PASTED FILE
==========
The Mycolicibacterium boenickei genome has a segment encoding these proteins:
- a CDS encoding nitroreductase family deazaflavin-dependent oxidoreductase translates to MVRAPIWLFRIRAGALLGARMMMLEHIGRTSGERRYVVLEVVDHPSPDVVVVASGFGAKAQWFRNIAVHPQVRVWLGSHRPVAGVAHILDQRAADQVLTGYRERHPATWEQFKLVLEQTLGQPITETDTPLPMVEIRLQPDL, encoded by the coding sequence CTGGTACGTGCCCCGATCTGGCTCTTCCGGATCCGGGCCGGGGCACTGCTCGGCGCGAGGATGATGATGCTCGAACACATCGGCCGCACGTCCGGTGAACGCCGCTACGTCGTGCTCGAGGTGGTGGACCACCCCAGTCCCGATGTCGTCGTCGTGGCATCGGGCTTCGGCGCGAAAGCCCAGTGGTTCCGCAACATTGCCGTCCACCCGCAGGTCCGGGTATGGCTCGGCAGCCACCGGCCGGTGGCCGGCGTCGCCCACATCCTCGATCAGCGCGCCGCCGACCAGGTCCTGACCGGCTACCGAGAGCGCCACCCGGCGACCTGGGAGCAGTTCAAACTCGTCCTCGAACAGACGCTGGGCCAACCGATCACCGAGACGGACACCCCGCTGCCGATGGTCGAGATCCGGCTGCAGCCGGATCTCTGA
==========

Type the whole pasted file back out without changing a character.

The Mycolicibacterium boenickei genome has a segment encoding these proteins:
- a CDS encoding nitroreductase family deazaflavin-dependent oxidoreductase translates to MVRAPIWLFRIRAGALLGARMMMLEHIGRTSGERRYVVLEVVDHPSPDVVVVASGFGAKAQWFRNIAVHPQVRVWLGSHRPVAGVAHILDQRAADQVLTGYRERHPATWEQFKLVLEQTLGQPITETDTPLPMVEIRLQPDL, encoded by the coding sequence CTGGTACGTGCCCCGATCTGGCTCTTCCGGATCCGGGCCGGGGCACTGCTCGGCGCGAGGATGATGATGCTCGAACACATCGGCCGCACGTCCGGTGAACGCCGCTACGTCGTGCTCGAGGTGGTGGACCACCCCAGTCCCGATGTCGTCGTCGTGGCATCGGGCTTCGGCGCGAAAGCCCAGTGGTTCCGCAACATTGCCGTCCACCCGCAGGTCCGGGTATGGCTCGGCAGCCACCGGCCGGTGGCCGGCGTCGCCCACATCCTCGATCAGCGCGCCGCCGACCAGGTCCTGACCGGCTACCGAGAGCGCCACCCGGCGACCTGGGAGCAGTTCAAACTCGTCCTCGAACAGACGCTGGGCCAACCGATCACCGAGACGGACACCCCGCTGCCGATGGTCGAGATCCGGCTGCAGCCGGATCTCTGA